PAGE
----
Thanks Brian and Cynthia for your responses,
Yes Brian NZ has now a small christian community, a great personal motivation to be used by christ to reach others. Lets pray our National Anthem is prophetic. I would say we have a little more in common with Canada than the US, but historically our pakeha culture is more influenced by our UK association. In saying that we are definitely a unique blend.
Cynthia re the church dragging its feet. The same sex marriage bill was only passed in parliament in NZ in 2013 so the topic is still quite topical and divided here, not only in the church but also secular society. And I am surprised nobody, especially the media raises such issues with other faiths such as Buddhism, Hinduism and Islam. I am sure they would be equally challenged. While very much minority religions here I would imagine they are more prevalent in the UK.
From what I read of the issue at hand most other western countries still have people who hold differing perspectives.
We might not look all that great from all angles but we do have redeeming features. Come visit.
Well, Dr. Seitz, they did say the same things about Jesus, so I suppose I am in good company.
Said what things about Jesus?
Are you saying that your position on same-sex is the same as Jesus' and that you are receiving an equal treatment as he did?
Whew. Please say I am misunderstanding you.
Dr. Seitz, you have misunderstood me in this thread from the very beginning; I was, in the last note, referring to your characterization of my views on "the development of doctrine" as eccentric or self-generated. The same was said of Jesus.
But as to your persistent misunderstanding, I tried to clarify my original comment for you. but you seem unable to grasp what I'm saying, which is fully congruent with the Articles on the Authority of the Church and of General Councils. (pace Andrewes' pious fiction, which is somewhat at odds with the Articles and actual Anglican practice). The church in council often errs -- even in matters of faith and morals. It sometimes takes time for those errors to be challenged, and the church sometimes fights against correction tooth and nail. It erects structures in opposition to the challenge, but the structures are often unstable and incoherent. Eventually they collapse.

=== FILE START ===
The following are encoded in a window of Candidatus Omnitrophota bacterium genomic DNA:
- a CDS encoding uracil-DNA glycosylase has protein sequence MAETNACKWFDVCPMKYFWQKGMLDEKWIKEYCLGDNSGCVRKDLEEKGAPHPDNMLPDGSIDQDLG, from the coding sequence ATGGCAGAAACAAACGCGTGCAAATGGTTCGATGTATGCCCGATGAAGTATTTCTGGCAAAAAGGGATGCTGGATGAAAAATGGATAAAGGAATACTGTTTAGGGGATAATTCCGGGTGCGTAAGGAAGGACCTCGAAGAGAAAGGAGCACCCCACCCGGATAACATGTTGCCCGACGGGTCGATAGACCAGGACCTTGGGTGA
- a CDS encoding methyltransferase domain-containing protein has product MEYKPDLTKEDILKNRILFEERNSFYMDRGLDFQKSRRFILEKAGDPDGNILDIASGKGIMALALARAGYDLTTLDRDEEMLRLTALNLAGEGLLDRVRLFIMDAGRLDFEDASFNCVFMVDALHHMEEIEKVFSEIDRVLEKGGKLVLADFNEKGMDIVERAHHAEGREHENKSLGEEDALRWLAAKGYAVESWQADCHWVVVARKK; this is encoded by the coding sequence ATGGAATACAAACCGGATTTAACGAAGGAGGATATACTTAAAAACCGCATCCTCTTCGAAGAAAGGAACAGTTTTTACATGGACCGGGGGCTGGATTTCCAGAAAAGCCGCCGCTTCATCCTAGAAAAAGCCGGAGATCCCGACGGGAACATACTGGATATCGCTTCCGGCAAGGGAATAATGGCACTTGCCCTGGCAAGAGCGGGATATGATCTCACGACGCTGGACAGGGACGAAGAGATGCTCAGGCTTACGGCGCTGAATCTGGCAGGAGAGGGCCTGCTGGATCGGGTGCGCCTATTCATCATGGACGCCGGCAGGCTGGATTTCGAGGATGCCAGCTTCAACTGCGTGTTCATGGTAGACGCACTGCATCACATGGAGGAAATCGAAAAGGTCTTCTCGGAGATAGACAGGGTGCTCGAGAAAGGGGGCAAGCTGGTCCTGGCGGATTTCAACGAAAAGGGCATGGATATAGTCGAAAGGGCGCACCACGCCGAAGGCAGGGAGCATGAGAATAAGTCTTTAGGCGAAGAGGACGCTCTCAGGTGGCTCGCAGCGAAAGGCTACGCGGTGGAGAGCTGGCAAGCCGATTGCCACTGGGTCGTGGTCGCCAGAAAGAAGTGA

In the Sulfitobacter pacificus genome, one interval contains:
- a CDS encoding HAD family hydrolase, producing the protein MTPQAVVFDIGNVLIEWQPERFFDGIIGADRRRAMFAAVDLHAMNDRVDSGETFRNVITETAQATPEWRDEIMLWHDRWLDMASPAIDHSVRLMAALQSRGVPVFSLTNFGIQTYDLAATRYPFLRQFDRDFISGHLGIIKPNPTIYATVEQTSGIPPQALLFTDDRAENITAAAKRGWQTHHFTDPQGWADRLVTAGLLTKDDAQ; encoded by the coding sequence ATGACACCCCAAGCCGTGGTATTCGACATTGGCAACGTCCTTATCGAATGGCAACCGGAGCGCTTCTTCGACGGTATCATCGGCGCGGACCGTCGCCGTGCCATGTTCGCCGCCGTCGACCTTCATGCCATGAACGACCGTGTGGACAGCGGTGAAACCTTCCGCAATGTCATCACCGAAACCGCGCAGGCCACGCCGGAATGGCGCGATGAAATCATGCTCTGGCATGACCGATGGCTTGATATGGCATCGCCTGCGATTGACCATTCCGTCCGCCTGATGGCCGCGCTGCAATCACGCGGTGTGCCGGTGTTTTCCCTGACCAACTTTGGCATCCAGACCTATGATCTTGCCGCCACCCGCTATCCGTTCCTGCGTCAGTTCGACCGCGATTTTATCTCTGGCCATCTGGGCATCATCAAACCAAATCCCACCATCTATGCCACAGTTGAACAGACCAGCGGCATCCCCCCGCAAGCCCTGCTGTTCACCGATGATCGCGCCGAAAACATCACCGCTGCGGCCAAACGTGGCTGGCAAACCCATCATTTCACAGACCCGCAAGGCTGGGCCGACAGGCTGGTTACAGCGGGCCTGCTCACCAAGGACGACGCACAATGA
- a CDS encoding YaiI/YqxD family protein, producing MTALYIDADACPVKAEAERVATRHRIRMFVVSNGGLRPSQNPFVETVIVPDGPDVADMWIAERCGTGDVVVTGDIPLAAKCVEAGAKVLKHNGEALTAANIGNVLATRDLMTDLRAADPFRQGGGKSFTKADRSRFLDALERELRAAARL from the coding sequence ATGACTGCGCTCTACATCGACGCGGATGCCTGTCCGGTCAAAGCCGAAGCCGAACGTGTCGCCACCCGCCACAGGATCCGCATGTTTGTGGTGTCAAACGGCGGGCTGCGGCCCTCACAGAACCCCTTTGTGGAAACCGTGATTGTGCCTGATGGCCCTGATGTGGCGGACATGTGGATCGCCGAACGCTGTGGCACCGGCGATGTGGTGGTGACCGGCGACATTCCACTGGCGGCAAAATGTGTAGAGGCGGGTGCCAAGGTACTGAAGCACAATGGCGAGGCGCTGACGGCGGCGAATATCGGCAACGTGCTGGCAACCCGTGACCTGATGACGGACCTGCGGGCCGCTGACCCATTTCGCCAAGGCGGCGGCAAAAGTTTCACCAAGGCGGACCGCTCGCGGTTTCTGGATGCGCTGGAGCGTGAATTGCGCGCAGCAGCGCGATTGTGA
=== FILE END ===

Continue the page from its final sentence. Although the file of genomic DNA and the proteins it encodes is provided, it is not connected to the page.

And, as I observed, the same sort of thing happens in the secular realm. Sometimes the saeculum comes to a better mind on an issue prior to the church doing so -- as for instance, on the matter of slavery. I am not suggesting the church ought to have changed because the state did; I rather wish it could have changed before the state did.
I see this phenomenon at work in the present debates. I know you disagree with the _substance_ of the matter under discussion, but surely the existence of this phenomenon (regardless of topic) is simply a fact of church and world history; which was my contention.
Nor mine alone. A friend pointed me to an article in the Tablet (UK) on Bishop Nuncio Galantino, who echoes 'the views of the Pope, who said last year that the Church risked falling “like a house of cards” if it was “obsessed” only with issues related to “abortion, gay marriage and the use of contraceptive methods”.'
I'm looking forward to visiting NZ some day. I love the Prayer Book!
At some point the "holding different views" thing just doesn't last. People held differing views on racism, anti-semitism, misogyny, and burning witches. Eventually there has to be a "come to Jesus" moment when the real question is: are we ALL created in the Image of God? The answer becomes yes, because no one is qualified to exclude another from being one of God's beloved children.
So the real question, is how long do I and my LGBT sisters and brothers, and our families, have to endure this injustice and hurtful exclusion? The younger generation, thank God, has no tolerance for the exclusion. And those of us of middle age have lost too many friends and family without their seeing inclusion. It's time.
"Where is the 'grace'?"
I have heard this question now and then.
It is often asked of someone who is telling the truth, by someone who doesn't want to hear it.
I grasp your position without a problem.
Jesus did not argue for a development of doctrine.
'From the beginning it was not so' is not a developmental conception but the opposite.